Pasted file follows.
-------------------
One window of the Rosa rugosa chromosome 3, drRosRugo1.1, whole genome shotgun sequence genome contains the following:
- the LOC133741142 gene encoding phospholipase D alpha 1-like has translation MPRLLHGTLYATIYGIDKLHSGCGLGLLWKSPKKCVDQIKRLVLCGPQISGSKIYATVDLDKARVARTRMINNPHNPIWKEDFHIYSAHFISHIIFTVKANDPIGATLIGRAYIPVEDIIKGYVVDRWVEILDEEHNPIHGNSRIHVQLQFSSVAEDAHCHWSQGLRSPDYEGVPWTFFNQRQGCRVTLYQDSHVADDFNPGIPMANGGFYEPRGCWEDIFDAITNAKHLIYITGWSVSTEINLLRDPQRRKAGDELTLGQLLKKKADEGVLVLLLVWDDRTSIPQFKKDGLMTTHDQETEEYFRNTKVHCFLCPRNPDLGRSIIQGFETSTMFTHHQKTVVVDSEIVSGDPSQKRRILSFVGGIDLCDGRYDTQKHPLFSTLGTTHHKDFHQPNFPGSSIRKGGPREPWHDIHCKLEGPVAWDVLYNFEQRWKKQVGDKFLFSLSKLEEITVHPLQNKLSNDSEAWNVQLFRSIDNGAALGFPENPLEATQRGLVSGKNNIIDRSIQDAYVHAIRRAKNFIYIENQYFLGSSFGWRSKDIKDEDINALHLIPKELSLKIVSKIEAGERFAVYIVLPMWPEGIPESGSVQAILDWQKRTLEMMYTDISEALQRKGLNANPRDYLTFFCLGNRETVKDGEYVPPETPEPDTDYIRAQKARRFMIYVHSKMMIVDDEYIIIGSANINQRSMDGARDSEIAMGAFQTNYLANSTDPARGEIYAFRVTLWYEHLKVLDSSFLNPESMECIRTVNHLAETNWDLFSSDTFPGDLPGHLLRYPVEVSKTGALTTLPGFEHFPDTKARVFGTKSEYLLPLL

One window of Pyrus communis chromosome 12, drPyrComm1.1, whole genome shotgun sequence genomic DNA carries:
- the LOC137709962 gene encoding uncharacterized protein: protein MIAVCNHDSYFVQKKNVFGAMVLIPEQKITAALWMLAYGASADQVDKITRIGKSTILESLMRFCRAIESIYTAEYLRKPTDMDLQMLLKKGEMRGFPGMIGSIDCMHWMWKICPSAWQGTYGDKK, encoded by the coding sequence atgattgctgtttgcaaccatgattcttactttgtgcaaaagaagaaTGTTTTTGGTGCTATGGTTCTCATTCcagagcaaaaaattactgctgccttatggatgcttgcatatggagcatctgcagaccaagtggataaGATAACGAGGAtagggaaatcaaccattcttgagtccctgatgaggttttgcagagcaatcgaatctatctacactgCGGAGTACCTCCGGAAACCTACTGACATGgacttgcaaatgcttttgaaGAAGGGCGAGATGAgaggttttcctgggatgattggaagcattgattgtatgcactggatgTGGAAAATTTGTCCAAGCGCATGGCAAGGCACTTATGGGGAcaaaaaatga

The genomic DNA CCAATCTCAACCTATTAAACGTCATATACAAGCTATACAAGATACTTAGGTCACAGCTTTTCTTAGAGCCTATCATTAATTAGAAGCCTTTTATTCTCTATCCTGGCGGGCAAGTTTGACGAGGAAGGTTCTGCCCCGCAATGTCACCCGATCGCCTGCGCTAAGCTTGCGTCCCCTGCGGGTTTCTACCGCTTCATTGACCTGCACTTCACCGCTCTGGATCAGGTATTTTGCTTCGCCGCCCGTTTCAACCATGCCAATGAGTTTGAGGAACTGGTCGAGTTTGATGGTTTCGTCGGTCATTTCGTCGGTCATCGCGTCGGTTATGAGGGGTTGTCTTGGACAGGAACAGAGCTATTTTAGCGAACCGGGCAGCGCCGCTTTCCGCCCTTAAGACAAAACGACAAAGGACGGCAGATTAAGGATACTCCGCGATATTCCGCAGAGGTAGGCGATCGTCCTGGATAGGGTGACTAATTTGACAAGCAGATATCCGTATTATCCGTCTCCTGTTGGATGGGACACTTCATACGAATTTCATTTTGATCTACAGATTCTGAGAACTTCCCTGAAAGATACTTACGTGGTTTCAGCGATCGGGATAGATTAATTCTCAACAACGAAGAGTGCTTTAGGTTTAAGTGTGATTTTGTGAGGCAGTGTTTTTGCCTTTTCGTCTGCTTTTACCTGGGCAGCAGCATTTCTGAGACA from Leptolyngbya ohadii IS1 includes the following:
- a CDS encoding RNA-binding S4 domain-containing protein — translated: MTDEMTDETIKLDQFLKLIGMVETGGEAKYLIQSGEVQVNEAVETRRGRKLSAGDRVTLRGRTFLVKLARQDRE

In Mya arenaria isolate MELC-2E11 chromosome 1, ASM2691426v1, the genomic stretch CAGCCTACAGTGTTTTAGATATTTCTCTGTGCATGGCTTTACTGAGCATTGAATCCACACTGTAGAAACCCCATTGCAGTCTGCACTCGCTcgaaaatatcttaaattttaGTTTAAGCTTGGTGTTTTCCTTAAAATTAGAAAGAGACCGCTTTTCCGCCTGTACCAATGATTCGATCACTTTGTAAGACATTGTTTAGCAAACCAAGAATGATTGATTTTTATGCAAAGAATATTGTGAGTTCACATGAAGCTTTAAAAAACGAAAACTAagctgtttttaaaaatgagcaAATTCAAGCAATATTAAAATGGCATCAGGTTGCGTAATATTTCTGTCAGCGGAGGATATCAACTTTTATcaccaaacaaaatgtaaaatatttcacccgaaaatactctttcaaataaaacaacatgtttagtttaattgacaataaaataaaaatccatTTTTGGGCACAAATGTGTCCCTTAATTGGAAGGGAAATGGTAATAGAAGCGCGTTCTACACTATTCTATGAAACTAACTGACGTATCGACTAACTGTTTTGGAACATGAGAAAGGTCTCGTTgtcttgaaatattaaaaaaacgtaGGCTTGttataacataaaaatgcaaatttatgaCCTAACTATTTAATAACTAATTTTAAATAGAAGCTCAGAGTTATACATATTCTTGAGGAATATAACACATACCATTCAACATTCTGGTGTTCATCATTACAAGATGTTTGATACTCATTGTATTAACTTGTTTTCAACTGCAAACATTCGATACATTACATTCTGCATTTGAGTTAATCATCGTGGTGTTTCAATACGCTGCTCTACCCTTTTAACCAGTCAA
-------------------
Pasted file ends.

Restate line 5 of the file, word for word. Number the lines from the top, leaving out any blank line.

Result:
The genomic DNA CCAATCTCAACCTATTAAACGTCATATACAAGCTATACAAGATACTTAGGTCACAGCTTTTCTTAGAGCCTATCATTAATTAGAAGCCTTTTATTCTCTATCCTGGCGGGCAAGTTTGACGAGGAAGGTTCTGCCCCGCAATGTCACCCGATCGCCTGCGCTAAGCTTGCGTCCCCTGCGGGTTTCTACCGCTTCATTGACCTGCACTTCACCGCTCTGGATCAGGTATTTTGCTTCGCCGCCCGTTTCAACCATGCCAATGAGTTTGAGGAACTGGTCGAGTTTGATGGTTTCGTCGGTCATTTCGTCGGTCATCGCGTCGGTTATGAGGGGTTGTCTTGGACAGGAACAGAGCTATTTTAGCGAACCGGGCAGCGCCGCTTTCCGCCCTTAAGACAAAACGACAAAGGACGGCAGATTAAGGATACTCCGCGATATTCCGCAGAGGTAGGCGATCGTCCTGGATAGGGTGACTAATTTGACAAGCAGATATCCGTATTATCCGTCTCCTGTTGGATGGGACACTTCATACGAATTTCATTTTGATCTACAGATTCTGAGAACTTCCCTGAAAGATACTTACGTGGTTTCAGCGATCGGGATAGATTAATTCTCAACAACGAAGAGTGCTTTAGGTTTAAGTGTGATTTTGTGAGGCAGTGTTTTTGCCTTTTCGTCTGCTTTTACCTGGGCAGCAGCATTTCTGAGACA from Leptolyngbya ohadii IS1 includes the following: